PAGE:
Even the most seasoned investors had to begin somewhere when it comes to investing. If you’re just starting out with your first investment, you might have some questions and perhaps a bit of apprehension.

Ever wondered how experienced investors got their start? Fortunately, we’ve posed this question for you.

We’ve interviewed 10 finance experts to learn how they began investing, what specific actions they took, and whether they would approach things differently.

c98391a468a28e3cf0f55fa348ba4226Here’s what the experts had to say about the best ways to start investing:

  1. Discipline is Key

“When I entered the investment management industry, I began investing. The tech bubble burst, and I hesitated to invest outside of my 401k, so I continued to contribute to it.

“After the dust settled, I saw how sticking to it, tuning out the noise, could pay off. I did nothing, and my 401k kept growing. Then came the financial crisis. I saw some of the biggest hedge fund managers acquiring assets at deeply discounted prices.

“That’s when the light bulb went off; investing for the long term, staying calm amid volatility, and, if possible, trying to capitalize on market downturns by buying assets at low prices. Investing is a joke; it seems complicated, but you don’t need to be a finance expert to invest, just some discipline,” said Katherine from Lady’s Checklist.

  1. Harnessing the Power of Compound Interest

“When I was 19, I met a millionaire mechanic. He told me that to become wealthy, I didn’t have to choose a high-paying profession. ‘Find something you enjoy doing,’ he said, ‘but learn how to manage and invest your money.’

“He showed me how compound interest worked. He convinced me to start investing $100 a month. That was in 1989, and I kept increasing my investments every year. Thanks to him, I achieved financial freedom today,” shared Andrew, the millionaire mentor.

  1. Increase Investments Early On

“I started investing in 2006 when I was 22. I invested in mutual funds offered by an insurance company, putting in just $200. A few months later, I decided to switch from bond funds to stock funds for higher returns.

“Since then, I haven’t touched it, and now it’s more than doubled in value. If I could turn back time, I would put in more money,” revealed Thelon from Millionaire’s Blueprint.

  1. Embrace Long-Term Strategies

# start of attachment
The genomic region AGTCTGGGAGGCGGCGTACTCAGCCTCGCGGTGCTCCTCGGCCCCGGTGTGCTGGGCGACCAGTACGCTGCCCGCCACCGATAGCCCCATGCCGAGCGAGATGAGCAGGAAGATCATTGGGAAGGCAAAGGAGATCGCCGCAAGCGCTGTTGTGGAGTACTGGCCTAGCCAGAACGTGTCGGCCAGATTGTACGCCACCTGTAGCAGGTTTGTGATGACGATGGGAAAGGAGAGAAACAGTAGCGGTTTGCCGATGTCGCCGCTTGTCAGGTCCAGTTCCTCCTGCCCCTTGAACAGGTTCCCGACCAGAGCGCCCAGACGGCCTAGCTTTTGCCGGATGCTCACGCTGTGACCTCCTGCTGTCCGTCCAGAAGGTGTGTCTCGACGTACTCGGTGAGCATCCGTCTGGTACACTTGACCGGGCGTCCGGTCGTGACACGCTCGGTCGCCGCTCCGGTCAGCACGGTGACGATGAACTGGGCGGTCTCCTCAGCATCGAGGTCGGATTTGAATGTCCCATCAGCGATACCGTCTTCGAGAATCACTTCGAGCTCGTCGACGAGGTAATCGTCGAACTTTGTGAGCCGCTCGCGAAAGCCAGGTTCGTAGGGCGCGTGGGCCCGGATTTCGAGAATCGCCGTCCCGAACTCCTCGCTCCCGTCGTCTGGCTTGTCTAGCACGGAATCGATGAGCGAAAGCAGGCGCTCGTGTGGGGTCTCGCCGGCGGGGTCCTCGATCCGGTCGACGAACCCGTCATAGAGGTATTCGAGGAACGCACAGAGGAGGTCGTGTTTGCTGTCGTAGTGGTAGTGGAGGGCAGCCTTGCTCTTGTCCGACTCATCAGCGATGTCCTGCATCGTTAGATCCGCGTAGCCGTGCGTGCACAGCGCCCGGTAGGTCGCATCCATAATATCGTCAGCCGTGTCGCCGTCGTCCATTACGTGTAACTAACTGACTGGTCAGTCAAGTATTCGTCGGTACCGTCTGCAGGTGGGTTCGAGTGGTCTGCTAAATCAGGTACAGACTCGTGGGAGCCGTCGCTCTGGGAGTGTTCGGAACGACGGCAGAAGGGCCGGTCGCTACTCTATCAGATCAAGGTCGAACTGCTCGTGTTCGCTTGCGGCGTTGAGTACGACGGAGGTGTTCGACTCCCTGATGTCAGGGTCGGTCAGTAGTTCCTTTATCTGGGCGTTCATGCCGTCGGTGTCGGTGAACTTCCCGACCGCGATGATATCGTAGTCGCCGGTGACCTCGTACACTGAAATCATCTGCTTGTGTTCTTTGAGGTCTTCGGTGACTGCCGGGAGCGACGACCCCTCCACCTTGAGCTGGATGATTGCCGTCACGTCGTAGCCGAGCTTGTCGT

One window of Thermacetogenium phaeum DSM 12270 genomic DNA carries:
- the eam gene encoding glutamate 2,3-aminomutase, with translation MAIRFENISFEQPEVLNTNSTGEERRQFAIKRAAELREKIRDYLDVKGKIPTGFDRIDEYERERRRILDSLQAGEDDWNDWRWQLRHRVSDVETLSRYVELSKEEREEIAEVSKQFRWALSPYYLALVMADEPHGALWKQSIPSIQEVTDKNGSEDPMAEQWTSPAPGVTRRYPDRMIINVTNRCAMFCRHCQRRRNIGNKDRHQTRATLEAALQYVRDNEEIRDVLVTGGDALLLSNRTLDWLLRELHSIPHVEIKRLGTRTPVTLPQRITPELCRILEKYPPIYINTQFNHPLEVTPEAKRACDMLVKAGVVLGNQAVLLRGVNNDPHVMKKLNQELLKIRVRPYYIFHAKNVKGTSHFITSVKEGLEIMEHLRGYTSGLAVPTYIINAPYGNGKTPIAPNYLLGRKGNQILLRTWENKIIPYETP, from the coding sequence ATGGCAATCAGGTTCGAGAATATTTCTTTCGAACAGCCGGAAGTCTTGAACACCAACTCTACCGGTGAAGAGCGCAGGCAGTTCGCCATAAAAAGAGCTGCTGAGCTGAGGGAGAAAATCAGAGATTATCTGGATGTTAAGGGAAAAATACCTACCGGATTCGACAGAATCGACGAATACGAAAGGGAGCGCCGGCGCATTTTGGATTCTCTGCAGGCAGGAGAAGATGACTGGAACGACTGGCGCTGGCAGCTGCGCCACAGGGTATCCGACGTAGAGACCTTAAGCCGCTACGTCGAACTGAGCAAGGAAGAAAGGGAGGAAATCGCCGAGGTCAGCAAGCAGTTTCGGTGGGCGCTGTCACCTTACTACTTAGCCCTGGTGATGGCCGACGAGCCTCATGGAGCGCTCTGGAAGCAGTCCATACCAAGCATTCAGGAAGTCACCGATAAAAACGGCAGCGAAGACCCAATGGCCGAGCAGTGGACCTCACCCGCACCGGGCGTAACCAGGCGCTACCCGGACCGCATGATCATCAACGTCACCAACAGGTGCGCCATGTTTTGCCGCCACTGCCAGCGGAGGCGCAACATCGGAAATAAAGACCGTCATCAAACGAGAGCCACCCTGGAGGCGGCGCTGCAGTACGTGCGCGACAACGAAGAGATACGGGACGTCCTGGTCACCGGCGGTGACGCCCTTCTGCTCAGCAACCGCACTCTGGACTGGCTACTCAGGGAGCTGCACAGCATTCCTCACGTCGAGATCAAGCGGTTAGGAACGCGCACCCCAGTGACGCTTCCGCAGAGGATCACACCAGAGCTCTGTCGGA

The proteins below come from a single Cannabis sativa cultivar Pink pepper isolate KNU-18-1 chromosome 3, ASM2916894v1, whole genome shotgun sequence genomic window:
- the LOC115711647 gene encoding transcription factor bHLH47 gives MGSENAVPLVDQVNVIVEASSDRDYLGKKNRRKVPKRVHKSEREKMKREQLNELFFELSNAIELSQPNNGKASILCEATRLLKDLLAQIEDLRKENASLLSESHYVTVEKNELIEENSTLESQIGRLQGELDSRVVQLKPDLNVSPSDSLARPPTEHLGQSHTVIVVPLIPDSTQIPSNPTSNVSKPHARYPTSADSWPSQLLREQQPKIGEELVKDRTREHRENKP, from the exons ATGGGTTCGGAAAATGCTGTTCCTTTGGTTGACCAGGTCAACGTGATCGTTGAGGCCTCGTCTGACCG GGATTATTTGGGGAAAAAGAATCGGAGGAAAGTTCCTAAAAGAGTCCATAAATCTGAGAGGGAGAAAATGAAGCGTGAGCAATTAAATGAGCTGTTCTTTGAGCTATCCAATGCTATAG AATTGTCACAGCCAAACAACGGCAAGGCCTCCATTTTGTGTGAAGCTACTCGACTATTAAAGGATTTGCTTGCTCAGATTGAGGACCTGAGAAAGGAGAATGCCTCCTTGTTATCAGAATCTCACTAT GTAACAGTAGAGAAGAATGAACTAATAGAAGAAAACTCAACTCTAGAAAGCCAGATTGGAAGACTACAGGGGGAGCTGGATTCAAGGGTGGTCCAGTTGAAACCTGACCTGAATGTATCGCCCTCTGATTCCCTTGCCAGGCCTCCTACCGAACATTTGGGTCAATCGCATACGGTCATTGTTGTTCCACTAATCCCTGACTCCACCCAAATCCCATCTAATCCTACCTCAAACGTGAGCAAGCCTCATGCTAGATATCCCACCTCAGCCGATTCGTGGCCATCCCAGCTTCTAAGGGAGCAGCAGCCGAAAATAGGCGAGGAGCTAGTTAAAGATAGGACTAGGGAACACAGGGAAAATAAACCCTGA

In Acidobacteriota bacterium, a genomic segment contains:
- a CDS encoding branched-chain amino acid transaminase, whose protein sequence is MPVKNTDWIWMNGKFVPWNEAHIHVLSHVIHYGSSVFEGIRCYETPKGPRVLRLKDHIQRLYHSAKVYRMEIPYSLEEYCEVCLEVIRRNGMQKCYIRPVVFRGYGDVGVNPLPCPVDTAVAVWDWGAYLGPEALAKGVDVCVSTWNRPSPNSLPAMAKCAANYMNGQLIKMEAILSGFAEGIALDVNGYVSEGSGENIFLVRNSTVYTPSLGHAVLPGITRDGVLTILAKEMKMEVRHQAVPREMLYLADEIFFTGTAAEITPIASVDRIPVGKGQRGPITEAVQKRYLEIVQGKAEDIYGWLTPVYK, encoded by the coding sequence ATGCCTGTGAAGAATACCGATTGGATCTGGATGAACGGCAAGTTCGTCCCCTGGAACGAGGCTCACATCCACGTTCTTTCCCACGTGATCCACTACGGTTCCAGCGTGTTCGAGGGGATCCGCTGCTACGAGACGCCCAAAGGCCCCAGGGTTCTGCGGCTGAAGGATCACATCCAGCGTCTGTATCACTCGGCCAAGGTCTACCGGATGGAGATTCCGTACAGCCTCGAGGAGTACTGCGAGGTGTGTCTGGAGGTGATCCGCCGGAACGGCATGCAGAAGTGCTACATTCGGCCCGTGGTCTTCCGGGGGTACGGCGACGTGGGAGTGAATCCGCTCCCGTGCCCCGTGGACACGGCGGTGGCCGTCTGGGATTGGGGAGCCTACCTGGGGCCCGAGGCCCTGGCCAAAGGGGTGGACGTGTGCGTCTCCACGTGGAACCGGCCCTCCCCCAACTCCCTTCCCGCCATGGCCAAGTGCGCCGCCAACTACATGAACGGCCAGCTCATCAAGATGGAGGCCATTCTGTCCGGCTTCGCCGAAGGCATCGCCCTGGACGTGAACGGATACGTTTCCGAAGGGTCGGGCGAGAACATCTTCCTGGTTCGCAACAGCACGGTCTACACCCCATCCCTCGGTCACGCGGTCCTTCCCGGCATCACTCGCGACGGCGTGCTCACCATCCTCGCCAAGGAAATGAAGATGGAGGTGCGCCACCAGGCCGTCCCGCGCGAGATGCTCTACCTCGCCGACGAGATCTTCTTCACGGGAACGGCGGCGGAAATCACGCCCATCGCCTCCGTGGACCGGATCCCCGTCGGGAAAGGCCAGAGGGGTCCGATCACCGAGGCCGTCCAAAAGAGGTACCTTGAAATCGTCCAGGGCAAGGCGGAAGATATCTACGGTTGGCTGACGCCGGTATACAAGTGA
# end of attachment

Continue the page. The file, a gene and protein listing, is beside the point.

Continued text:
“In my early post-college jobs, my employers didn’t offer workplace retirement plans, and I didn’t have enough time to open an IRA. I regretted it. It wasn’t until experiencing the financial crisis that I realized I needed to understand general money management and specific investing.

“Now, I write about money full-time, and I feel more knowledgeable and confident about investing. I take a long-term view of investments, acknowledge the occasional downturns, and commit to sticking with strategies I understand and fully believe in,” shared Matt Bell from Sound Mind Investing.

  1. Take Control of Your Finances

“I’ve always been a saver, but suddenly, one year, my income was substantial, and my accountant advised me to invest a portion. I chose the person she recommended because I trusted her. For a long time, I felt good about it until one day I realized I hadn’t heard from him in a while.

“It turned out he had left the firm, they hadn’t appointed anyone to replace him, and because it was 2008-2009, not only did my portfolio lose all its gains, but it also went over half of what I started with. What I would do differently is schedule meetings to be in control of my investments. It’s a valuable lesson; when someone else manages your money, you can take control of your money,” advised Mickey from Top Financial Blogs.

  1. Listen to Dad

“After graduating college, I landed a full-time job and started investing in a 401k. I didn’t want to invest in retirement accounts because retirement was still over 40 years away! However, my dad convinced me to start investing immediately, and he was right. Thanks, Dad!” shared Joe from Retire By 40.

  1. Own Real Estate

“Not long after graduating high school, I started investing by purchasing a rental property. My father was passionate about real estate at the time, and he was more than happy to show me the ropes.

“I was immediately captivated; the allure of creating wealth simply by owning something was very powerful. It sparked a lifelong fascination with the topic that continues even after 15 years,” said Nelson from Financial Storm.

  1. Embrace More Risk

“When I was in college, one of the courses was about derivatives. The theme of the course was the role derivatives play in portfolios and business transactions to hedge against adverse trends. But as a creative student like me, all I could see was the insane potential for daily volumes.

“I knew then, as I know now—it’s gambling, not investing—but I was young and eager to amass my wealth quickly. I had some decent wins and some frustrating losses.

“Was it a mistake? Absolutely not. I was young and gambling only with money I could afford to lose. Young people can afford to take more risks because if things go wrong, they have more time to recover,” stated Asaf from Best Price.

  1. Utilize Free Money

“We started investing like many through employer-sponsored 401k plans. Investing this way was a no-brainer as it meant ‘free’ money. The only change I would make is starting earlier!” said Kelly from The Centsible Life.

  1. Invest More After Debt

“I started my investment journey by contributing to a 401k retirement plan with my first employer. If I could do it over again, I’d contribute more after clearing debts! I’m so grateful for the 6% match my employer offered at the time. They don’t do that anymore!” concluded Madame Money from Ultimate Money Blogs.

Leave a Reply

Your email address will not be published. Required fields are marked *